Naturopathic doctors (NDs) are additionally trained to provide lifestyle counseling, look for those drug-herb and drug-nutrient interactions, and provide counseling on nutrition, exercise and supplements. With travesties to our clean water, such as in Flint, Michigan and Elk River, West Virginia, the importance of our environmental health on our physical health has been brought to the forefront. With the ever-toxic world we live in, knowing strategies to avoid toxic burdens and unburden the body of them is another area where NDs shine. Both air pollution and lead toxicities play a significant role in cardiovascular disease that is often overlooked. In my practice, I can think of multiple cases where the underlying cause of my patient’s symptoms was found to be environmental.
The qualification of a medically trained ND is key, and an important distinction. For example, in Virginia, a person with any type of training may call themselves an ND due to the lack of credentialing available in the Commonwealth for naturopathic doctors who are medically trained. Verified access to providers who are held accountable is essential. In society, we appreciate knowing that our medical doctors and lawyers are being held accountable for their skills and ethics. We also value regulating plumbers, electricians, cosmetologists and other professions for obvious reasons of public safety. Accordingly, the same value should be placed on making sure Virginians have safe access to qualified, medically trained naturopathic doctors. Licensing enables patients this access and also provides an environment where NDs can practice at least to a fuller scope of their primary care training, which attracts more providers to relocate to practice in such states. We know in states where NDs have a practice license, the number of NDs practicing in those states exponentially increased after that practice license was put into place.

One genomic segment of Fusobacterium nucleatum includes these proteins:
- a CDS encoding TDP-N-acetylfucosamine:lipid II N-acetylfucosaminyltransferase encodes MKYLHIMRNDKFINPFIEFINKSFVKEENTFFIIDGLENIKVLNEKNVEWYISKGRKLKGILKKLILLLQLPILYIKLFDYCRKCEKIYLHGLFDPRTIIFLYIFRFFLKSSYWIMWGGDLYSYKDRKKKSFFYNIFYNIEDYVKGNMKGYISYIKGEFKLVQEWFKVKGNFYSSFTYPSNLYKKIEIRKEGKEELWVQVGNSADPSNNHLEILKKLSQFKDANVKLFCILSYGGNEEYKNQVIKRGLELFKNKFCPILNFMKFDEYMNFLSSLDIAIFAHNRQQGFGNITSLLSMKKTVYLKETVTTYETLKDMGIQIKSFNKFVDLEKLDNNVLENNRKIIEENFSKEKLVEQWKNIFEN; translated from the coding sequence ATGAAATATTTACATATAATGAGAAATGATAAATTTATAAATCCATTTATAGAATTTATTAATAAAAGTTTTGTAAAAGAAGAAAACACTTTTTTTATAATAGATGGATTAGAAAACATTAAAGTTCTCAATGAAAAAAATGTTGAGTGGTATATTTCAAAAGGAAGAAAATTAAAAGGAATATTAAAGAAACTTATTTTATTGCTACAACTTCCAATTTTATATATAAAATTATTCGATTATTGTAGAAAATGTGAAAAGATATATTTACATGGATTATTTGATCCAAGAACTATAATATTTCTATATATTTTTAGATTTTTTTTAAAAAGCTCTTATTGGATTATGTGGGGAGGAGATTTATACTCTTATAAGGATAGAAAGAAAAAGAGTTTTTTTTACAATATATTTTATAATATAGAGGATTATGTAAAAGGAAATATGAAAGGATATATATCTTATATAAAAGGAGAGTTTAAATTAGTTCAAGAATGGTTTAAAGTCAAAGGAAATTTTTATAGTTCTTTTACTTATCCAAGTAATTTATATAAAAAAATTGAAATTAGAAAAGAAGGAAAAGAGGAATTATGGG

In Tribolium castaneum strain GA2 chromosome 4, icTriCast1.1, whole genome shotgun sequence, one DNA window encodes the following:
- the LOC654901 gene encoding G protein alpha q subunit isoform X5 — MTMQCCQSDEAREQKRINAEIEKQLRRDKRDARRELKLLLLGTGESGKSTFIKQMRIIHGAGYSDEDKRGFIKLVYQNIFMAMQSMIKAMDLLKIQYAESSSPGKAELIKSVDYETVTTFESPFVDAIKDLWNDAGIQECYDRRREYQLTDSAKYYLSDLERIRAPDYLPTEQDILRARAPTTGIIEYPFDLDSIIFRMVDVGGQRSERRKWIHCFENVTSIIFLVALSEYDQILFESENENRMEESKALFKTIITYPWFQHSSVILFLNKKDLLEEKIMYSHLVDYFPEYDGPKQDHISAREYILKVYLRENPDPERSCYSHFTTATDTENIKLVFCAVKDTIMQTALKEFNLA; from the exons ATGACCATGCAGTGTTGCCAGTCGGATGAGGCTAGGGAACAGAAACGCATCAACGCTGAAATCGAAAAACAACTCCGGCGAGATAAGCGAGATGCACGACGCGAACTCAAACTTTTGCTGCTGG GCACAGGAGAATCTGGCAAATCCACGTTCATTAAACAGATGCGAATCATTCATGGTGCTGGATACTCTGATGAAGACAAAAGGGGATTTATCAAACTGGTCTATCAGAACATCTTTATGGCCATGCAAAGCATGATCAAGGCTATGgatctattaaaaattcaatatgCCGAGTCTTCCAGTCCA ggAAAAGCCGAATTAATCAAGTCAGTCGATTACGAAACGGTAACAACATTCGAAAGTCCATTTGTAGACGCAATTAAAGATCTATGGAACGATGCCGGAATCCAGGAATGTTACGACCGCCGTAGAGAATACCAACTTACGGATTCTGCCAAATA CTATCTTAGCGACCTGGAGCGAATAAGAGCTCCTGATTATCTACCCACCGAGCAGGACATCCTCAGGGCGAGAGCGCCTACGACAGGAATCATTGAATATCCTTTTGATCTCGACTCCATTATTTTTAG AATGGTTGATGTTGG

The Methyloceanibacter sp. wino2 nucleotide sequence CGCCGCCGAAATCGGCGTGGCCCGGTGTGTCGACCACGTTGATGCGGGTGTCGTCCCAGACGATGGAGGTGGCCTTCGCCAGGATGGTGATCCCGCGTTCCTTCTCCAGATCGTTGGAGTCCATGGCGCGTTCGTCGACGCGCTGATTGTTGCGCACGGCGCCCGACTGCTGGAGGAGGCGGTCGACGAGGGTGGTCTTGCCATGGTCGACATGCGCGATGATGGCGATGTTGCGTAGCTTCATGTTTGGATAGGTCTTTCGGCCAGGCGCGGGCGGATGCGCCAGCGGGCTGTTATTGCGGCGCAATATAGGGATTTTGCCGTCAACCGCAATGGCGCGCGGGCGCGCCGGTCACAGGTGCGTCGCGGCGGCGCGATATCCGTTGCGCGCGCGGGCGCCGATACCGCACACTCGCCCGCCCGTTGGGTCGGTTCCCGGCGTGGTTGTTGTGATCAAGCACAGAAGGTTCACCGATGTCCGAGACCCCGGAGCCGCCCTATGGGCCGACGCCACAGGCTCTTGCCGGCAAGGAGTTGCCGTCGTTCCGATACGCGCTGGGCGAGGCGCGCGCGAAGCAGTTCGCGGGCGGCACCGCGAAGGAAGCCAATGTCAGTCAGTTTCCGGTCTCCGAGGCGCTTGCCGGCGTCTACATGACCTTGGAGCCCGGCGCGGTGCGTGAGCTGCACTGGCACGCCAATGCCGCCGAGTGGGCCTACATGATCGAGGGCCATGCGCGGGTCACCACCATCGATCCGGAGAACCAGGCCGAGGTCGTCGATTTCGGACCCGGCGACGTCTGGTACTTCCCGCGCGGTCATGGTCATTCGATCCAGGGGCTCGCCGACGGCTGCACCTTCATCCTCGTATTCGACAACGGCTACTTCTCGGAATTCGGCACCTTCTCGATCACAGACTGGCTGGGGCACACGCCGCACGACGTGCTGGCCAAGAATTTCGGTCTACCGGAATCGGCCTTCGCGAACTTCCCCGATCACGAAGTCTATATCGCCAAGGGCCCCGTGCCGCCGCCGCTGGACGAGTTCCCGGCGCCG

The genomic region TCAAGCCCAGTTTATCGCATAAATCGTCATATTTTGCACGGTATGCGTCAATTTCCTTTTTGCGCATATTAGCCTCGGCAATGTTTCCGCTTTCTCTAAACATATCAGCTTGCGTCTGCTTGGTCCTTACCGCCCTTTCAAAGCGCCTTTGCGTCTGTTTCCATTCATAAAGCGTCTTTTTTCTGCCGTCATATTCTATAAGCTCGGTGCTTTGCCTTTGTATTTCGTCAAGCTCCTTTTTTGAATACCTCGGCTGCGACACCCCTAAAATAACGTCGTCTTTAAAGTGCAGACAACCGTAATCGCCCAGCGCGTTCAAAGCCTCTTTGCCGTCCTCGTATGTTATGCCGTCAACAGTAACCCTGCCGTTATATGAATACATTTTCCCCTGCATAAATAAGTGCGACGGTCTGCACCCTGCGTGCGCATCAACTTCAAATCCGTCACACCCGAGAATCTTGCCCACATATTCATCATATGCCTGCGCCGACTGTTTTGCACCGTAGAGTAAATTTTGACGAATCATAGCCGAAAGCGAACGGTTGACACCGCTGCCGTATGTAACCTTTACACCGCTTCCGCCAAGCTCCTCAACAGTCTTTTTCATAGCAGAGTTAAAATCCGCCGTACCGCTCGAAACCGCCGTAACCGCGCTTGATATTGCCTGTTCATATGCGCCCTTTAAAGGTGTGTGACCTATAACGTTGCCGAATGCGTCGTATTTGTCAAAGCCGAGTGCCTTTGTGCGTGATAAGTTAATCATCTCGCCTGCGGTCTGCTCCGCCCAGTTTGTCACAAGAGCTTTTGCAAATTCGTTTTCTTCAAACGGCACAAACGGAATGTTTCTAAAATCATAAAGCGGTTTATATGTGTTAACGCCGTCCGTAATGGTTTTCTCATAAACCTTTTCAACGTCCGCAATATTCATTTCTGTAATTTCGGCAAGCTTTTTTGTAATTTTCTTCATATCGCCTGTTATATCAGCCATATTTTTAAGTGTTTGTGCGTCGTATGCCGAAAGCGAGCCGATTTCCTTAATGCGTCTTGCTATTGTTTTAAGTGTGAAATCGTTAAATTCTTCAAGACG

While NDs can, and do, provide quality care even in a consulting role, the care that can be provided is more comprehensive when supported by a practice license. NDs aren’t a big enough profession to solve the primary care shortage, but we can, and do, play an important role by providing care to patients in need, especially for those with chronic diseases such as diabetes, high cholesterol, and chronic pain.
To find a medically trained naturopathic doctor in Virginia, please go to www.vaanp.org. As an organization, the Virginia Association of Naturopathic Physicians values the professional standards of training and continuing education that regulation enforces, therefore all our professional members are required to maintain their ND license in a jurisdiction that does license NDs.
We welcome your positive testimonials and donations to support increased access to Naturopathic care in Virginia at www.vaanp.org.
Dr. Sarah Giardenelli is a naturopathic doctor, acupuncturist, and owner of Collective Health Center in Leesburg, VA, with a mission to change the health of the community one patient at a time.
1. Vincent C, Furnham A. Why do patients turn to complementary medicine? An empirical study. Br J Clin Psychol. 1996;35 ( Pt 1):37-48.
2. Furnham A, Kirkcaldy B. The health beliefs and behaviours of orthodox and complementary medicine clients. Br J Clin Psychol. 1996;35 ( Pt 1):49-61.
3. Herman PM, Szczurko O, Cooley K, Seely D. A naturopathic approach to the prevention of cardiovascular disease: cost-effectiveness analysis of a pragmatic multi-worksite randomized clinical trial. J Occup Environ Med. 2014;56(2):171-176. doi:10.1097/JOM.0000000000000066
4. Herman PM, Szczurko O, Cooley K, Mills EJ. Cost-effectiveness of naturopathic care for chronic low back pain. Altern Ther Health Med. 2008;14(2):32-39.
5. The Use of Complementary and Alternative Medicine in the United States. NCCIH. https://nccih.nih.gov/research/statistics/2007/camsurvey_fs1.htm. Published December 22, 2011. Accessed June 9, 2018.